Night Parrots (Pezoporus occidentalis)

Night ParrotThe Night Parrot (Geopsittacus occidentalis) is a small broad-tailed parrot that endemic to interior and northern Australia.

The secretive night parrot is nocturnal (active at night, sleeps during the day), and terrestrial in nature (spends most of its time on the ground), taking to the air only when panicked or in search of water.

 

Description

The Night Parrot averages 23 cm or 9.2 inches in length.

Its plumage is mostly yellowish-green, mottled with dark brown, black and yellow markings over most of its body. The lower belly and under tail coverts are yellow. There is a pale yellow stripe through the middle of the wing.

The Night Parrot is similar in appearance to the Budgerigar, except that it is larger in size and has a shorter tail.

It somewhat resembles the Ground Parrot (Pezoporus wallicus) of southeastern and southwestern mainland and Tasmania, except it has a shorter tail and shorter, straighter claws on the toes. Additionally, it lacks the orange band on the forehead across the base of the upper beak.

 

Night parrotDistribution

Its preferred habitat is said to be the spinifex grass which can be found over most of the dry, dusty Australian interior. Other early reports indicate that the night parrot never strayed far from water.

Sightings since 1979 have been extremely rare and the bird's population size is unknown.  Its rediscovery in 1990 revitalized hopes of its continued survival, but the species' habitat requirements and the threats to its conservation are still unknown.

The last authenticated report occurred in 2006, when rangers found a dead specimen which had flown into a barbed wire fence in the Diamantina National Park in south-western Queensland. The earlier reliable sighting in 2005 involved three night parrots near Minga Well, in the Pilbara region of Western Australia. Reliable sightings were made in 1990 when a road kill specimen was discovered by scientists in a remote part of Queensland and 1979 when Ornithologist Shane A. Parker from the South Australian Museum spotted an apparent flock of the birds in the far north of South Australia.

Known locations of Night Parrot since 1950

Night Parrots have been reported from every state on the Australia mainland. Apparently suitable habitat occurs across most of the inland, covering at least half of the continent, although records are sparsely distributed through this area.

The population size of this species is not known. Until recently Night Parrots were presumed by many to be ‘technically' extinct.  However, some authorities list its current status as ‘uncertain'. The latest edition of the Action Plan for Australian Birds has amended the conservation status of the Night Parrot from the Insufficiently Known to Critically Endangered. Birdlife International and the IUCN Red Book also list this species as critically endangered. It is included on Appendix I of the Convention on the International Trade in Endangered Species (CITES), the category of greatest protection.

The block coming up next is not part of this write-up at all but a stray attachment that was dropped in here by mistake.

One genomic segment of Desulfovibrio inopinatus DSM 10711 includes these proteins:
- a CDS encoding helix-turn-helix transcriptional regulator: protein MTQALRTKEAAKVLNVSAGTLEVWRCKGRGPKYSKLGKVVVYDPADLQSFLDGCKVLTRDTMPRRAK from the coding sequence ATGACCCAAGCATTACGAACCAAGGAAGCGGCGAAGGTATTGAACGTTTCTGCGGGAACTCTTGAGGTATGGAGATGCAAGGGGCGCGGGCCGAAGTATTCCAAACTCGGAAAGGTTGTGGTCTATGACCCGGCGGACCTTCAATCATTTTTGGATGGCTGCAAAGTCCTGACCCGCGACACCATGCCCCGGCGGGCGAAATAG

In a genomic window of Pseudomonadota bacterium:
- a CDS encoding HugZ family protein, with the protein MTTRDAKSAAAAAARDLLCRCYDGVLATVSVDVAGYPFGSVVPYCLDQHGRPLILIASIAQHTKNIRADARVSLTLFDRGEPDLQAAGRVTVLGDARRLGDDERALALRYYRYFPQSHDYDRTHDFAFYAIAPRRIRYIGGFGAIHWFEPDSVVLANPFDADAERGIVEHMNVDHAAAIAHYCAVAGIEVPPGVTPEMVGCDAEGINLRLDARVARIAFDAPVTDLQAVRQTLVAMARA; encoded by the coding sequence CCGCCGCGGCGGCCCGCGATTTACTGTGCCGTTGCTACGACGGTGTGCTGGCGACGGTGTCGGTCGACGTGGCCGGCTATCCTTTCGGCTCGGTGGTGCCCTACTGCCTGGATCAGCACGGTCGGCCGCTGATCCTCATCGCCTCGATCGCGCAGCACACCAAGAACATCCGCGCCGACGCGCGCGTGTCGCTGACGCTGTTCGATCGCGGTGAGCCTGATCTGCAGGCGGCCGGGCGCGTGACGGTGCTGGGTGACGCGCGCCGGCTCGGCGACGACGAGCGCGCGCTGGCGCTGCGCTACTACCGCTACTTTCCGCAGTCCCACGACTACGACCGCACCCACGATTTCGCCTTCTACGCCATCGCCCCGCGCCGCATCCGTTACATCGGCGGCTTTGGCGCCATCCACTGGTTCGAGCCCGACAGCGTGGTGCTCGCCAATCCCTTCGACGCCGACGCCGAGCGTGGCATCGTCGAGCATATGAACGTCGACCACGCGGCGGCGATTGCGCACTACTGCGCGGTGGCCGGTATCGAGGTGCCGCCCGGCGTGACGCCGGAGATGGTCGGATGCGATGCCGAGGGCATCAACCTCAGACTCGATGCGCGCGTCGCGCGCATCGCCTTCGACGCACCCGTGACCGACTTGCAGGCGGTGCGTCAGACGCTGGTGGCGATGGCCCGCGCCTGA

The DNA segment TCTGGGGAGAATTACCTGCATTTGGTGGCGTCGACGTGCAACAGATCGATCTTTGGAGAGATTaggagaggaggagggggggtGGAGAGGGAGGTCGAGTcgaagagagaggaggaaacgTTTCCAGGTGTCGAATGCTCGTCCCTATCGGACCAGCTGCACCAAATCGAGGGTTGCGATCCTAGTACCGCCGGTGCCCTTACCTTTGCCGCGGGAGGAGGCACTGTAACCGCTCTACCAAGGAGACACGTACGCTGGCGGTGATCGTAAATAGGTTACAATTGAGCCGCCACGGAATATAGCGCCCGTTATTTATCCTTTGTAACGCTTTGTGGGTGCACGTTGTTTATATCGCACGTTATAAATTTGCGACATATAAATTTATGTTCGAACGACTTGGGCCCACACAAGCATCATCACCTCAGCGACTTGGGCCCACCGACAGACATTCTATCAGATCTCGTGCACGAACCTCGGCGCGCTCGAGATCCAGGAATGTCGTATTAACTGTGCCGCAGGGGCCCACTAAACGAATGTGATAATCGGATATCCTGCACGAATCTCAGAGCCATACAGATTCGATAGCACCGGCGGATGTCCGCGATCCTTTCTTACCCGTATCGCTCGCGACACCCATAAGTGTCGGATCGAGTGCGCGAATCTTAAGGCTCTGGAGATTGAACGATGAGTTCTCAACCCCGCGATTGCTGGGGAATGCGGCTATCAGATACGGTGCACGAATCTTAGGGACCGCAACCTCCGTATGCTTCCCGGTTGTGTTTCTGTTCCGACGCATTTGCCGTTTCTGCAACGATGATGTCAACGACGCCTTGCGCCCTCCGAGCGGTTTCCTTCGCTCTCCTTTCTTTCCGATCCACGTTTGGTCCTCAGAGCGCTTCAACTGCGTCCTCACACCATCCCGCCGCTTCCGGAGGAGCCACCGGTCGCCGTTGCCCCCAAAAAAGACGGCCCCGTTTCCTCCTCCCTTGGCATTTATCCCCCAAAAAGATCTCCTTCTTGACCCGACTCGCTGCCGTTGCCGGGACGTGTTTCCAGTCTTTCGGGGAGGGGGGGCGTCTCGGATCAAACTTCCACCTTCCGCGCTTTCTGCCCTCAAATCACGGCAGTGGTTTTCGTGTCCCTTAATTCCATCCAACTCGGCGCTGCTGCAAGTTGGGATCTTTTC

Breeding / Nesting

The breeding period of this species is mostly unknown and it is believed to be dependent on food supply. They typically nest in a chamber within spinifex grass clump, 25 cm (10 ins) across reached through tunnel 8 cm (3 ins) in diameter. The floor is lined with leaves, grass stalks and small . The average clutch size is 4 to 5 eggs. An egg measures about 25.2 x 19.6 mm (0.99 x 0.77 ins).

The night parrot is mostly unknown in aviculture and have only been kept on a few occasions. They did not survive long.

 

Habitat

Night Parrots can be found in arid zone in areas where there is dense, low vegetation, which provides them shelter during the day. Most records come from hummock grasslands with spinifex (porcupine grass, Triodia) or from areas dominated by samphire. It has been suggested that birds move into the grasslands when Triodia is seeding. They have also been reported in low chenopod shrublands with saltbush and bluebush, and from areas of Mitchell grass Astrebla with scattered chenopods. Many records have come from waterholes, and almost all reports from areas of Triodia have noted the presence of nearby water.

Sources: Queensland Museum, Australia, and Wikipedia.

 

Taxonomy:

Genus: Scientific: Geopsittacus ... English: Night Parrots ... Dutch: Nachtpapegaaien ... German: Nachtsittichen ... French: Perroquet nocturne

Species: Scientific: Geopsittacus occidentalis aka Pezoporus occidentalis ... English: Night Parrot, Spinifex Parrot ... Dutch: Australische Nachtpapegaai, Nachtparkiet ... German: Nachtsittich, Hölensittich ... French: Perroquet nocturne

Species Research by Sibylle Johnson

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